The state of Arizona filed a petition last month with the Arizona Supreme Court that seeks to overturn a ruling that would force the legislature to provide schools roughly $80 million in additional aid. In January, an intermediate appeals court ordered the legislature to uphold a ballot initiative approved by voters in 2000 that stipulated that education aid must increase to account for inflation. Cave Creek Unified School District v. Ducey. The decision relied on a 1998 Voter Protection Act that prevents lawmakers from changing ballot-initiatives without further approval from voters.
In its petition for review, the Attorney General’s Office argues that the Voter Protection Act does not bind future legislatures to take specific actions because voters do not have the constitutional authority to order lawmakers by statute to make certain appropriations: “Rather than being the voters’ agents, who are required to enact legislation in accordance with the voters’ directives, the legislators are the voters’ representatives, who have plenary legislative discretion.” The state’s appeal asks the Supreme Court to grant review of the case and hold unconstitutional the voter-approved law that forces the legislature to adjust school aid according to inflation.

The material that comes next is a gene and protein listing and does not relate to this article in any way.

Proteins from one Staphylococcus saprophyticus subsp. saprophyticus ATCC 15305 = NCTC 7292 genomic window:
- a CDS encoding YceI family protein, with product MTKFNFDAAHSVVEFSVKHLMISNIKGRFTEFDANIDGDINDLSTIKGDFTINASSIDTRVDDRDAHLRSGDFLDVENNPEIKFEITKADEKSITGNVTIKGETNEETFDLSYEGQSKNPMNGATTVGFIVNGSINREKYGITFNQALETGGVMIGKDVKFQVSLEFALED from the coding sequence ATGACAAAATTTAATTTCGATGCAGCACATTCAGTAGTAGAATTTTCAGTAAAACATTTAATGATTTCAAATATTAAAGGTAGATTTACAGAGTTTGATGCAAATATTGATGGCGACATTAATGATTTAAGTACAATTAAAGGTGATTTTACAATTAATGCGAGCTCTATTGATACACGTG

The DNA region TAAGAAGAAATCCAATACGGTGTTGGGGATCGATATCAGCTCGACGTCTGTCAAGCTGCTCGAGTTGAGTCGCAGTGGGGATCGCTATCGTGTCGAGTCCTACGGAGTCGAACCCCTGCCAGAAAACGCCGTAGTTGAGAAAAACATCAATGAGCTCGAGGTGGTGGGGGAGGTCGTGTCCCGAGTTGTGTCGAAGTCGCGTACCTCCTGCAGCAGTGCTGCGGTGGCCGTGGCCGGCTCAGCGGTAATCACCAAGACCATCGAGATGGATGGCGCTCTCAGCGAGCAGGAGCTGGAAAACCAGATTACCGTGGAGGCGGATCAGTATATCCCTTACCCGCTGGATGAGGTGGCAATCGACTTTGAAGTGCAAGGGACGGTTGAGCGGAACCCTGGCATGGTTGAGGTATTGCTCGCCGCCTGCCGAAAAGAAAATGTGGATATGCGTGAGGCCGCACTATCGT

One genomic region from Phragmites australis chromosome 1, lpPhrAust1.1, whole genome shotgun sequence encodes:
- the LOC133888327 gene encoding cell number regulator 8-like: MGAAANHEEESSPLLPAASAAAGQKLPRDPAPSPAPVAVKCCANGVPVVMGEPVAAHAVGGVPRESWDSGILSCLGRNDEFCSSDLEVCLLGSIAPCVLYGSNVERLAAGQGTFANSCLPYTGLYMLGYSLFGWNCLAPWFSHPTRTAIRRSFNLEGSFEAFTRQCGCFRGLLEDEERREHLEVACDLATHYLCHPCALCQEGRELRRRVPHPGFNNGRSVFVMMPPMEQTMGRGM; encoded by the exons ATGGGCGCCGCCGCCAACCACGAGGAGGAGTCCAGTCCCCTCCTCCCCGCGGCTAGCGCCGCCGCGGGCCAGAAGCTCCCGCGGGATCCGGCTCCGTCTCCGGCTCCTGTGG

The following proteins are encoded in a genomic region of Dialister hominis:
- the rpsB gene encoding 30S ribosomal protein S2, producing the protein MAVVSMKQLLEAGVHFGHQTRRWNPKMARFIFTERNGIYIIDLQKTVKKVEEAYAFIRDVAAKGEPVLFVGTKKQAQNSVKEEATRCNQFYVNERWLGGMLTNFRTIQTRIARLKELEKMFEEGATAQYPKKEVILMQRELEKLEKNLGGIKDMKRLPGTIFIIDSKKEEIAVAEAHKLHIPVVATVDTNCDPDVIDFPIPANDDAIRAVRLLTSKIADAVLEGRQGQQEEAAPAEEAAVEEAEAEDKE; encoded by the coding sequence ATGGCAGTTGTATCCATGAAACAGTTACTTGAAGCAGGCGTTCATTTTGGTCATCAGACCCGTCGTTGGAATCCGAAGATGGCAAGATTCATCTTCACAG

Attorneys for the school districts and associations who filed the lawsuit contend that the state cannot pick and choose which voter-approved laws to enforce. Education advocates are urging the court to deny review and thereby ensure that the state budget for the July 1st fiscal year includes the additional funding. Schools have lost between $189 million and $240 million since 2010 when the state stopped adjusting for inflation, and advocates stress that financially strapped schools have hurt children’s education.
The Arizona Supreme Court has not yet decided whether it will accept the petition to review the case.